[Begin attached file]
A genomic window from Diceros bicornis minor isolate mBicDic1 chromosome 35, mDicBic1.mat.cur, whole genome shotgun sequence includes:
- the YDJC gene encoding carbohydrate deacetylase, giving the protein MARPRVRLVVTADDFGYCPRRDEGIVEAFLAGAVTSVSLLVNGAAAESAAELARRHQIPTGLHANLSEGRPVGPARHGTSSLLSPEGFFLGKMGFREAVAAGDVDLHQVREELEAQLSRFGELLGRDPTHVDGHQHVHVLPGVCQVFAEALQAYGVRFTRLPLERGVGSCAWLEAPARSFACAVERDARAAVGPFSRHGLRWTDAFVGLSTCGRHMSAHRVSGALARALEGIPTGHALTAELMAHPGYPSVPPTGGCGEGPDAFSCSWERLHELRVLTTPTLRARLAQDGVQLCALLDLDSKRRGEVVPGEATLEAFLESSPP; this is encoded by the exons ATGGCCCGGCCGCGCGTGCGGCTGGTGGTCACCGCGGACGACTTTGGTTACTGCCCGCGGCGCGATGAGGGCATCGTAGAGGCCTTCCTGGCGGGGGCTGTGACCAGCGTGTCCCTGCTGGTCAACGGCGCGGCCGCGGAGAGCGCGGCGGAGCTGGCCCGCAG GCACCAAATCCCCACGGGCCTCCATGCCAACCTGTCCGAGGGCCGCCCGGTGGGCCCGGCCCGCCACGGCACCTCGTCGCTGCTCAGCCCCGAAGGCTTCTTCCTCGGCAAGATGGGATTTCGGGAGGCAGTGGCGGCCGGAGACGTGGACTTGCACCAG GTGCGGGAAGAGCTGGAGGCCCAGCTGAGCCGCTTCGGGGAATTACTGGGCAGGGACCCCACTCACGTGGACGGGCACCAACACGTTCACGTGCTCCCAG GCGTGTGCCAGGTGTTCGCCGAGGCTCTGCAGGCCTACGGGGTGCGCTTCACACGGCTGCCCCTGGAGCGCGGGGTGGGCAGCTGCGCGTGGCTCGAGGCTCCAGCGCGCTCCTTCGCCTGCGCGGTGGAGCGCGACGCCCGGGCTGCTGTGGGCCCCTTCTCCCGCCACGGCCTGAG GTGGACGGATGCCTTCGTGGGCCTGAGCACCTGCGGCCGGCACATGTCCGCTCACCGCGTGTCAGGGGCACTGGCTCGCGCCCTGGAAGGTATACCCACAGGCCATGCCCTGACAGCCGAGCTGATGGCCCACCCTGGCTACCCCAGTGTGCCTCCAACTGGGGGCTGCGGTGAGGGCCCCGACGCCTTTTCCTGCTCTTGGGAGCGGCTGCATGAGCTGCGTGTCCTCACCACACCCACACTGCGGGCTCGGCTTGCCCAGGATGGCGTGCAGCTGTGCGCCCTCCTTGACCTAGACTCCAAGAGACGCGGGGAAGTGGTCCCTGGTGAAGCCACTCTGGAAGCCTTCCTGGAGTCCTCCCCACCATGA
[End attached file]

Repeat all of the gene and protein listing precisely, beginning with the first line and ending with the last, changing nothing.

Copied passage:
A genomic window from Diceros bicornis minor isolate mBicDic1 chromosome 35, mDicBic1.mat.cur, whole genome shotgun sequence includes:
- the YDJC gene encoding carbohydrate deacetylase, giving the protein MARPRVRLVVTADDFGYCPRRDEGIVEAFLAGAVTSVSLLVNGAAAESAAELARRHQIPTGLHANLSEGRPVGPARHGTSSLLSPEGFFLGKMGFREAVAAGDVDLHQVREELEAQLSRFGELLGRDPTHVDGHQHVHVLPGVCQVFAEALQAYGVRFTRLPLERGVGSCAWLEAPARSFACAVERDARAAVGPFSRHGLRWTDAFVGLSTCGRHMSAHRVSGALARALEGIPTGHALTAELMAHPGYPSVPPTGGCGEGPDAFSCSWERLHELRVLTTPTLRARLAQDGVQLCALLDLDSKRRGEVVPGEATLEAFLESSPP; this is encoded by the exons ATGGCCCGGCCGCGCGTGCGGCTGGTGGTCACCGCGGACGACTTTGGTTACTGCCCGCGGCGCGATGAGGGCATCGTAGAGGCCTTCCTGGCGGGGGCTGTGACCAGCGTGTCCCTGCTGGTCAACGGCGCGGCCGCGGAGAGCGCGGCGGAGCTGGCCCGCAG GCACCAAATCCCCACGGGCCTCCATGCCAACCTGTCCGAGGGCCGCCCGGTGGGCCCGGCCCGCCACGGCACCTCGTCGCTGCTCAGCCCCGAAGGCTTCTTCCTCGGCAAGATGGGATTTCGGGAGGCAGTGGCGGCCGGAGACGTGGACTTGCACCAG GTGCGGGAAGAGCTGGAGGCCCAGCTGAGCCGCTTCGGGGAATTACTGGGCAGGGACCCCACTCACGTGGACGGGCACCAACACGTTCACGTGCTCCCAG GCGTGTGCCAGGTGTTCGCCGAGGCTCTGCAGGCCTACGGGGTGCGCTTCACACGGCTGCCCCTGGAGCGCGGGGTGGGCAGCTGCGCGTGGCTCGAGGCTCCAGCGCGCTCCTTCGCCTGCGCGGTGGAGCGCGACGCCCGGGCTGCTGTGGGCCCCTTCTCCCGCCACGGCCTGAG GTGGACGGATGCCTTCGTGGGCCTGAGCACCTGCGGCCGGCACATGTCCGCTCACCGCGTGTCAGGGGCACTGGCTCGCGCCCTGGAAGGTATACCCACAGGCCATGCCCTGACAGCCGAGCTGATGGCCCACCCTGGCTACCCCAGTGTGCCTCCAACTGGGGGCTGCGGTGAGGGCCCCGACGCCTTTTCCTGCTCTTGGGAGCGGCTGCATGAGCTGCGTGTCCTCACCACACCCACACTGCGGGCTCGGCTTGCCCAGGATGGCGTGCAGCTGTGCGCCCTCCTTGACCTAGACTCCAAGAGACGCGGGGAAGTGGTCCCTGGTGAAGCCACTCTGGAAGCCTTCCTGGAGTCCTCCCCACCATGA